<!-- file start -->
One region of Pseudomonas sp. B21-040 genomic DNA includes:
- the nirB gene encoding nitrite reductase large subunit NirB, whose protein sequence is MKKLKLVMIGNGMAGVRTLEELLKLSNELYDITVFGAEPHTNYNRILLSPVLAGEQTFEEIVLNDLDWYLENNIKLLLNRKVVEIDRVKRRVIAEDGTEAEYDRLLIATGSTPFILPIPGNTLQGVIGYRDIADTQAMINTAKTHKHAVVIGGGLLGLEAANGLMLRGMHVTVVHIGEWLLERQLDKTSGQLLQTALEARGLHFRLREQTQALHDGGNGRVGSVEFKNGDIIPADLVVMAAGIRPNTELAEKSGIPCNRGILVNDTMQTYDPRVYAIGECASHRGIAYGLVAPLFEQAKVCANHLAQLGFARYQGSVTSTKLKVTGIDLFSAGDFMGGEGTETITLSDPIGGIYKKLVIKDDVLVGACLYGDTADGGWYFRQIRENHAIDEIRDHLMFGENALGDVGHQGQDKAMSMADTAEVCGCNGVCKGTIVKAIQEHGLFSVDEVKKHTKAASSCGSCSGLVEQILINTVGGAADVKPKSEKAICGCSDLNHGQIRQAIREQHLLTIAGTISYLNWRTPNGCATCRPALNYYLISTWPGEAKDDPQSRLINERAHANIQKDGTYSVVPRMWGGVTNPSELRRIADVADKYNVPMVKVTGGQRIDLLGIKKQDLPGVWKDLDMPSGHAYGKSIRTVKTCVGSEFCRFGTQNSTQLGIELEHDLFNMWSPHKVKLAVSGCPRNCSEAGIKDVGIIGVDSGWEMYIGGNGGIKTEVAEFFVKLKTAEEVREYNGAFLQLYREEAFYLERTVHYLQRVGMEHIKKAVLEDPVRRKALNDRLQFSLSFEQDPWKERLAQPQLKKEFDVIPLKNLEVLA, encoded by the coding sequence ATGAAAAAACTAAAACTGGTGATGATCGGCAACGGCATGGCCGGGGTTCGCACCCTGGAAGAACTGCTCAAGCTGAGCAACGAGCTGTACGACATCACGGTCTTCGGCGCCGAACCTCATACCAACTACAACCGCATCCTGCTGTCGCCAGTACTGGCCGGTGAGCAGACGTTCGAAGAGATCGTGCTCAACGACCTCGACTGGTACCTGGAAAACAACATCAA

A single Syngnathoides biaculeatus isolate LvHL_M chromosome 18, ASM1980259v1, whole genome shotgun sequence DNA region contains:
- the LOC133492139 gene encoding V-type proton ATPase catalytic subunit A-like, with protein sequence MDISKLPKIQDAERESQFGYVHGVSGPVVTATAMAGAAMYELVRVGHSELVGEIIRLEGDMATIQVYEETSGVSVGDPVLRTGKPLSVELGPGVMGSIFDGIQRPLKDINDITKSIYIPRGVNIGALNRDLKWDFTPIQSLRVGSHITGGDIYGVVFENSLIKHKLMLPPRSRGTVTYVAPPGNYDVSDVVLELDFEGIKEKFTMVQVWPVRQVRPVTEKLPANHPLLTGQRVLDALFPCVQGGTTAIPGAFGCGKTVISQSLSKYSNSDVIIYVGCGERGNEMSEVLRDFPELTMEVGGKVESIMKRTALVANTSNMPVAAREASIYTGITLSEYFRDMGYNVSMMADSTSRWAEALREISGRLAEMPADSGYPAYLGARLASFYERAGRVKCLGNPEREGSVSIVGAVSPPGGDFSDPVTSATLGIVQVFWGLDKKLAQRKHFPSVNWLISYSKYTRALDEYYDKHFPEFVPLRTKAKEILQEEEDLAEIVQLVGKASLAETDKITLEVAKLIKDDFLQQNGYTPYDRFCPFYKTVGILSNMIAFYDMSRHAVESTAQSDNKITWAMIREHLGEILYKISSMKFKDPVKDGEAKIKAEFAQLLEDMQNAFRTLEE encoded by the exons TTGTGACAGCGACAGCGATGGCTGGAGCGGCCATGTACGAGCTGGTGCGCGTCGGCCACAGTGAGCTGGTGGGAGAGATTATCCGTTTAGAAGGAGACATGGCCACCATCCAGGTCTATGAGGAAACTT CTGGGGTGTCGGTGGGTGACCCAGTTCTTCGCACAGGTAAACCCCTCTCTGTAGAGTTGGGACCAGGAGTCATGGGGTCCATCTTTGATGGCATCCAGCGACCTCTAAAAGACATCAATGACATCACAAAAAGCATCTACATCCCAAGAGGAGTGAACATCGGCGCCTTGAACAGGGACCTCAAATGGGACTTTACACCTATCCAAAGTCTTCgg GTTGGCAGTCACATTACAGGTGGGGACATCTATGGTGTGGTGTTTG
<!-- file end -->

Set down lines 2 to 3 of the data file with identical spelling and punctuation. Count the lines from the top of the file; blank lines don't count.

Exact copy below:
- the nirB gene encoding nitrite reductase large subunit NirB, whose protein sequence is MKKLKLVMIGNGMAGVRTLEELLKLSNELYDITVFGAEPHTNYNRILLSPVLAGEQTFEEIVLNDLDWYLENNIKLLLNRKVVEIDRVKRRVIAEDGTEAEYDRLLIATGSTPFILPIPGNTLQGVIGYRDIADTQAMINTAKTHKHAVVIGGGLLGLEAANGLMLRGMHVTVVHIGEWLLERQLDKTSGQLLQTALEARGLHFRLREQTQALHDGGNGRVGSVEFKNGDIIPADLVVMAAGIRPNTELAEKSGIPCNRGILVNDTMQTYDPRVYAIGECASHRGIAYGLVAPLFEQAKVCANHLAQLGFARYQGSVTSTKLKVTGIDLFSAGDFMGGEGTETITLSDPIGGIYKKLVIKDDVLVGACLYGDTADGGWYFRQIRENHAIDEIRDHLMFGENALGDVGHQGQDKAMSMADTAEVCGCNGVCKGTIVKAIQEHGLFSVDEVKKHTKAASSCGSCSGLVEQILINTVGGAADVKPKSEKAICGCSDLNHGQIRQAIREQHLLTIAGTISYLNWRTPNGCATCRPALNYYLISTWPGEAKDDPQSRLINERAHANIQKDGTYSVVPRMWGGVTNPSELRRIADVADKYNVPMVKVTGGQRIDLLGIKKQDLPGVWKDLDMPSGHAYGKSIRTVKTCVGSEFCRFGTQNSTQLGIELEHDLFNMWSPHKVKLAVSGCPRNCSEAGIKDVGIIGVDSGWEMYIGGNGGIKTEVAEFFVKLKTAEEVREYNGAFLQLYREEAFYLERTVHYLQRVGMEHIKKAVLEDPVRRKALNDRLQFSLSFEQDPWKERLAQPQLKKEFDVIPLKNLEVLA, encoded by the coding sequence ATGAAAAAACTAAAACTGGTGATGATCGGCAACGGCATGGCCGGGGTTCGCACCCTGGAAGAACTGCTCAAGCTGAGCAACGAGCTGTACGACATCACGGTCTTCGGCGCCGAACCTCATACCAACTACAACCGCATCCTGCTGTCGCCAGTACTGGCCGGTGAGCAGACGTTCGAAGAGATCGTGCTCAACGACCTCGACTGGTACCTGGAAAACAACATCAA

A single Syngnathoides biaculeatus isolate LvHL_M chromosome 18, ASM1980259v1, whole genome shotgun sequence DNA region contains: